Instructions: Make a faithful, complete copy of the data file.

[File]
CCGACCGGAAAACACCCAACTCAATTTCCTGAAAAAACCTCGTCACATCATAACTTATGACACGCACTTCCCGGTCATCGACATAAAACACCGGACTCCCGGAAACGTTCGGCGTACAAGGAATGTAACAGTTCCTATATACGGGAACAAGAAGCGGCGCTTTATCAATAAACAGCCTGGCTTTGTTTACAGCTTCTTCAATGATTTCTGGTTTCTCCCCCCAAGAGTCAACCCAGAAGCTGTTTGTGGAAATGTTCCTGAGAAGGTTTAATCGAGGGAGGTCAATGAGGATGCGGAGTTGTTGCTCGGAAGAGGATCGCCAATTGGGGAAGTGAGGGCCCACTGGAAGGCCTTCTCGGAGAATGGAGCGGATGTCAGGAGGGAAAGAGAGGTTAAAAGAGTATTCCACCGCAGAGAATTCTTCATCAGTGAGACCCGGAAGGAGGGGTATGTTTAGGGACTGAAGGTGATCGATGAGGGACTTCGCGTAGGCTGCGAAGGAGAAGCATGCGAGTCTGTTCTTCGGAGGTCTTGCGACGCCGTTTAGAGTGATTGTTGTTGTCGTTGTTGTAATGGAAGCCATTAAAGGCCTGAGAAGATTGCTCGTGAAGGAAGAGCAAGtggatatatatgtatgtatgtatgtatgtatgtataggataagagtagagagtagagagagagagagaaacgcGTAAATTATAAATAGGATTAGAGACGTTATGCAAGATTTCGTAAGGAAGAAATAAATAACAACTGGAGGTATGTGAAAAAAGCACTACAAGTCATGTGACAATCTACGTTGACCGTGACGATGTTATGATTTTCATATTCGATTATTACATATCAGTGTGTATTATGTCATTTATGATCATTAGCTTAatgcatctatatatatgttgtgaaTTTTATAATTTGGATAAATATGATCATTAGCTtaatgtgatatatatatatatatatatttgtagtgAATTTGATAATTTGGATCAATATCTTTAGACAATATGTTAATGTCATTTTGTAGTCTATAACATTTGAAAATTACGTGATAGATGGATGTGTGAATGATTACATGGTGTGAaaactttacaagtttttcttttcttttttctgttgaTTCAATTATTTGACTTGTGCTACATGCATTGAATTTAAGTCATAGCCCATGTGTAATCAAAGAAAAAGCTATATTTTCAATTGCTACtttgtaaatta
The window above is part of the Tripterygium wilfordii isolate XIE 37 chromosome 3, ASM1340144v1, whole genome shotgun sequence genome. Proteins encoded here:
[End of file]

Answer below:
CCGACCGGAAAACACCCAACTCAATTTCCTGAAAAAACCTCGTCACATCATAACTTATGACACGCACTTCCCGGTCATCGACATAAAACACCGGACTCCCGGAAACGTTCGGCGTACAAGGAATGTAACAGTTCCTATATACGGGAACAAGAAGCGGCGCTTTATCAATAAACAGCCTGGCTTTGTTTACAGCTTCTTCAATGATTTCTGGTTTCTCCCCCCAAGAGTCAACCCAGAAGCTGTTTGTGGAAATGTTCCTGAGAAGGTTTAATCGAGGGAGGTCAATGAGGATGCGGAGTTGTTGCTCGGAAGAGGATCGCCAATTGGGGAAGTGAGGGCCCACTGGAAGGCCTTCTCGGAGAATGGAGCGGATGTCAGGAGGGAAAGAGAGGTTAAAAGAGTATTCCACCGCAGAGAATTCTTCATCAGTGAGACCCGGAAGGAGGGGTATGTTTAGGGACTGAAGGTGATCGATGAGGGACTTCGCGTAGGCTGCGAAGGAGAAGCATGCGAGTCTGTTCTTCGGAGGTCTTGCGACGCCGTTTAGAGTGATTGTTGTTGTCGTTGTTGTAATGGAAGCCATTAAAGGCCTGAGAAGATTGCTCGTGAAGGAAGAGCAAGtggatatatatgtatgtatgtatgtatgtatgtataggataagagtagagagtagagagagagagagaaacgcGTAAATTATAAATAGGATTAGAGACGTTATGCAAGATTTCGTAAGGAAGAAATAAATAACAACTGGAGGTATGTGAAAAAAGCACTACAAGTCATGTGACAATCTACGTTGACCGTGACGATGTTATGATTTTCATATTCGATTATTACATATCAGTGTGTATTATGTCATTTATGATCATTAGCTTAatgcatctatatatatgttgtgaaTTTTATAATTTGGATAAATATGATCATTAGCTtaatgtgatatatatatatatatatatttgtagtgAATTTGATAATTTGGATCAATATCTTTAGACAATATGTTAATGTCATTTTGTAGTCTATAACATTTGAAAATTACGTGATAGATGGATGTGTGAATGATTACATGGTGTGAaaactttacaagtttttcttttcttttttctgttgaTTCAATTATTTGACTTGTGCTACATGCATTGAATTTAAGTCATAGCCCATGTGTAATCAAAGAAAAAGCTATATTTTCAATTGCTACtttgtaaatta
The window above is part of the Tripterygium wilfordii isolate XIE 37 chromosome 3, ASM1340144v1, whole genome shotgun sequence genome. Proteins encoded here: